# Evaluate $\int_0^\pi xf(\sin x)dx$

Let $f(\sin x)$ be a given function of $\sin x$.

How would I show that $\int_0^\pi xf(\sin x)dx=\frac{1}{2}\pi\int_0^\pi f(\sin x)dx$?

## 2 Answers

If you make the substitution $w = \pi-x$, so that $dw = -dx$, you get $$\int_0^\pi xf(\sin x)dx=-\int_\pi^0 (\pi-w)f(\sin(\pi-w))dw$$ $$= \int_0^\pi (\pi-x)f(\sin(x))dx$$ $$= \pi\int_0^\pi f(\sin(x))dx - \int_0^\pi xf(\sin(x))dx$$ which gives the result you want.

• Thanks, most appreciated. :) – Steven Jun 17 '12 at 16:01

$\int_0^\pi xf(\sin x)d$

=$\int_0^\pi (\pi-x)f(\sin (\pi - x))dx$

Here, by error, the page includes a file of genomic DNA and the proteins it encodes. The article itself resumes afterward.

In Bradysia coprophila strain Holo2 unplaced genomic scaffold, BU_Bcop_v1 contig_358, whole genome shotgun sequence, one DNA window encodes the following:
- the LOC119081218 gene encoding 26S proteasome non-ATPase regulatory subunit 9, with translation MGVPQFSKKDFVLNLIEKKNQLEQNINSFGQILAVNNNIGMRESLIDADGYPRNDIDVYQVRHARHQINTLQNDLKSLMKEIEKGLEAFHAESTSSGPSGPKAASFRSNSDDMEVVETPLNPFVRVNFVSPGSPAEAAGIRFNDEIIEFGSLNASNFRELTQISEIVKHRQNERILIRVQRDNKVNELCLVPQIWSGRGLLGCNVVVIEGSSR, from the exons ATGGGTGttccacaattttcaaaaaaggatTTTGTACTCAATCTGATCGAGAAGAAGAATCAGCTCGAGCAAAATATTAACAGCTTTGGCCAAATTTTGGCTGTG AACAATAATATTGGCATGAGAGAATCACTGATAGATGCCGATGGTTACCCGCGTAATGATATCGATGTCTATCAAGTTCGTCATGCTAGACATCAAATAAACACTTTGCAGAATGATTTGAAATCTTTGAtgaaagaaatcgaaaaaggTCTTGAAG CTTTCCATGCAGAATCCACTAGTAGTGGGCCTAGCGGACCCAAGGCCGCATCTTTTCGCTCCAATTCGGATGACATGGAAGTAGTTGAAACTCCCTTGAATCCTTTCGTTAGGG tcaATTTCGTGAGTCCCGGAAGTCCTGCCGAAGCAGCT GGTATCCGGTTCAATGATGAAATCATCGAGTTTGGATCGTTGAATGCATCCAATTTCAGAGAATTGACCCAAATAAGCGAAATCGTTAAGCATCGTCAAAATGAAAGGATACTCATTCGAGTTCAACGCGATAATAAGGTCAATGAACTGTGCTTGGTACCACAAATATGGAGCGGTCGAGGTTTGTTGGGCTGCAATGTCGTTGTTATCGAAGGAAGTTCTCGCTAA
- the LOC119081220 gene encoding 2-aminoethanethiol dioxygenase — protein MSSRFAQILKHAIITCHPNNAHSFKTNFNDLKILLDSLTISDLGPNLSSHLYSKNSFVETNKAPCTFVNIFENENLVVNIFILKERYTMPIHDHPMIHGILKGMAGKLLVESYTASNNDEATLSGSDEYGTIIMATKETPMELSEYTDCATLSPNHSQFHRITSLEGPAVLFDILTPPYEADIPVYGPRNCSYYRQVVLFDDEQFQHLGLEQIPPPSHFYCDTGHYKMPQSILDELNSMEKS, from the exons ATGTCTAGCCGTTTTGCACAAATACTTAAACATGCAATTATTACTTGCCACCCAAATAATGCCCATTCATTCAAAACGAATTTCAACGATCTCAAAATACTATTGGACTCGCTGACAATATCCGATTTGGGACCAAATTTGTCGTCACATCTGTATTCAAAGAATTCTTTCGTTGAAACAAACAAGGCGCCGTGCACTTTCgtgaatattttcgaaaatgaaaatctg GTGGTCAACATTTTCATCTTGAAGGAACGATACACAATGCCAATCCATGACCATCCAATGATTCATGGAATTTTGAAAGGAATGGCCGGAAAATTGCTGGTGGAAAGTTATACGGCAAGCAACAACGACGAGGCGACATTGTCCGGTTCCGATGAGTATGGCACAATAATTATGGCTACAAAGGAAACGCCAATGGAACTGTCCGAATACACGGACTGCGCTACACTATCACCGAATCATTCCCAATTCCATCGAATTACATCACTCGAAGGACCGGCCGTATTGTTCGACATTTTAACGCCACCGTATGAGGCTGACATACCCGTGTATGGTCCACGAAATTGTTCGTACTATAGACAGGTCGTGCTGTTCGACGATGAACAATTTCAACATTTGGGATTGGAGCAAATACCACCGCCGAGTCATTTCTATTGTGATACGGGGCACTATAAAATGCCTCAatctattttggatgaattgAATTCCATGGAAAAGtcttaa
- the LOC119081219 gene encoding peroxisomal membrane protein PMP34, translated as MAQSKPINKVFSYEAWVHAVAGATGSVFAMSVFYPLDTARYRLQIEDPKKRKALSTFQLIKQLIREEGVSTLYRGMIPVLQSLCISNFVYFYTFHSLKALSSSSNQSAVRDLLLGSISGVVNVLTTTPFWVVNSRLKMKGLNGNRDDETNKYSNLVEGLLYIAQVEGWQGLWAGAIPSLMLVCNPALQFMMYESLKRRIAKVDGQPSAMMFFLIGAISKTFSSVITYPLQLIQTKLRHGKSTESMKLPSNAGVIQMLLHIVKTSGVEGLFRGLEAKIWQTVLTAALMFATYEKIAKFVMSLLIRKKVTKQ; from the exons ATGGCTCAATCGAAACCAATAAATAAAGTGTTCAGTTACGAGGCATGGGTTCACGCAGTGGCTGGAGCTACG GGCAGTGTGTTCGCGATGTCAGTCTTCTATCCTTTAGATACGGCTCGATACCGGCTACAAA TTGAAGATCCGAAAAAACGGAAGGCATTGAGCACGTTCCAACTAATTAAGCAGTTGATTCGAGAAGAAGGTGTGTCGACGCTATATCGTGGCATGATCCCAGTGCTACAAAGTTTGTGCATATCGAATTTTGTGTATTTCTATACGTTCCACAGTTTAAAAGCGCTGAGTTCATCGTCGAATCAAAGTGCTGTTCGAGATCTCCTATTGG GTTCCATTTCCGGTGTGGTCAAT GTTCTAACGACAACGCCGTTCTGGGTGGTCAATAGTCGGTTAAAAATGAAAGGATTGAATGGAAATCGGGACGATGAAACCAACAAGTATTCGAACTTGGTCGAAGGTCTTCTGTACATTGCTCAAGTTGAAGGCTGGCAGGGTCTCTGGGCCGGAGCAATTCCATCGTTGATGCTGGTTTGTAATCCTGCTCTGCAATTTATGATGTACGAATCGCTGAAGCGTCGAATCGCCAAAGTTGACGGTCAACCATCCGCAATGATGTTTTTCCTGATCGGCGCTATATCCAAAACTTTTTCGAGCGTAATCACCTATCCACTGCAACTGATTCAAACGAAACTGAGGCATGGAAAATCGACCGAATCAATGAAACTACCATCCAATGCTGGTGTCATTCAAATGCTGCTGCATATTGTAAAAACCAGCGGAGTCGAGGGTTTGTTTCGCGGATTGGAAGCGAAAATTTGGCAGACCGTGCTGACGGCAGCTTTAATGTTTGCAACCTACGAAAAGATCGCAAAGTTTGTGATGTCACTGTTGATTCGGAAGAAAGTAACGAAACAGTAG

= $\int_0^\pi (\pi-x)f(\sin x)dx$

= $\pi\int_0^\pi f(\sin x)dx$ - $\int_0^\pi xf(\sin x)dx$

$2\int_0^\pi xf(\sin x)d$ = $\pi\int_0^\pi f(\sin x)dx$

$\int_0^\pi xf(\sin x)d$ = $\frac{\pi}{2}\int_0^\pi f(\sin x)dx$

I am using this formula, $\int_a^b f(x)dx$ =$\int_a^b f(a+b-x)dx$

• Its ok, thanks for your help! – Steven Jun 17 '12 at 16:01
• there should be $\frac{\pi}{2}\int_0^\pi f(\sin x)dx$ instead of $\frac{\pi}{2}\int_0^\pi \sin xdx$. – Aang Jul 12 '12 at 8:55
• @avatar: Thanks – Prasad G Jul 12 '12 at 8:59